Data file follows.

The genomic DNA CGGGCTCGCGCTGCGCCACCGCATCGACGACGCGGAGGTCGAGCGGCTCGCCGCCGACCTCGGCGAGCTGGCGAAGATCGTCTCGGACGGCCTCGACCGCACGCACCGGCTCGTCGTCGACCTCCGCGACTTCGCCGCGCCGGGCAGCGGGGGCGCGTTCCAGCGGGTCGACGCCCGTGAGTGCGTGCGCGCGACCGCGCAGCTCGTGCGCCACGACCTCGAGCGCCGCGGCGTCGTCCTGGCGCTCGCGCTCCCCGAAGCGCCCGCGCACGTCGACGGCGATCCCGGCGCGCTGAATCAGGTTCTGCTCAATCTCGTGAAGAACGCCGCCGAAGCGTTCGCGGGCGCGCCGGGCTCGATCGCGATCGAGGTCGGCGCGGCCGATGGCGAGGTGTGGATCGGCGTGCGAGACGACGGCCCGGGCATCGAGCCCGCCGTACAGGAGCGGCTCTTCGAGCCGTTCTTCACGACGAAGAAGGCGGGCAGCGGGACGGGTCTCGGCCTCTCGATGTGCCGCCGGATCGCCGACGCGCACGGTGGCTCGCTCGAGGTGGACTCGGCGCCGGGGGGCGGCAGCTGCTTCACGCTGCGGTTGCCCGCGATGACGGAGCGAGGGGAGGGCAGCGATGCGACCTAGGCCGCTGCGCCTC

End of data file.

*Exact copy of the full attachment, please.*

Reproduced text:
The genomic DNA CGGGCTCGCGCTGCGCCACCGCATCGACGACGCGGAGGTCGAGCGGCTCGCCGCCGACCTCGGCGAGCTGGCGAAGATCGTCTCGGACGGCCTCGACCGCACGCACCGGCTCGTCGTCGACCTCCGCGACTTCGCCGCGCCGGGCAGCGGGGGCGCGTTCCAGCGGGTCGACGCCCGTGAGTGCGTGCGCGCGACCGCGCAGCTCGTGCGCCACGACCTCGAGCGCCGCGGCGTCGTCCTGGCGCTCGCGCTCCCCGAAGCGCCCGCGCACGTCGACGGCGATCCCGGCGCGCTGAATCAGGTTCTGCTCAATCTCGTGAAGAACGCCGCCGAAGCGTTCGCGGGCGCGCCGGGCTCGATCGCGATCGAGGTCGGCGCGGCCGATGGCGAGGTGTGGATCGGCGTGCGAGACGACGGCCCGGGCATCGAGCCCGCCGTACAGGAGCGGCTCTTCGAGCCGTTCTTCACGACGAAGAAGGCGGGCAGCGGGACGGGTCTCGGCCTCTCGATGTGCCGCCGGATCGCCGACGCGCACGGTGGCTCGCTCGAGGTGGACTCGGCGCCGGGGGGCGGCAGCTGCTTCACGCTGCGGTTGCCCGCGATGACGGAGCGAGGGGAGGGCAGCGATGCGACCTAGGCCGCTGCGCCTC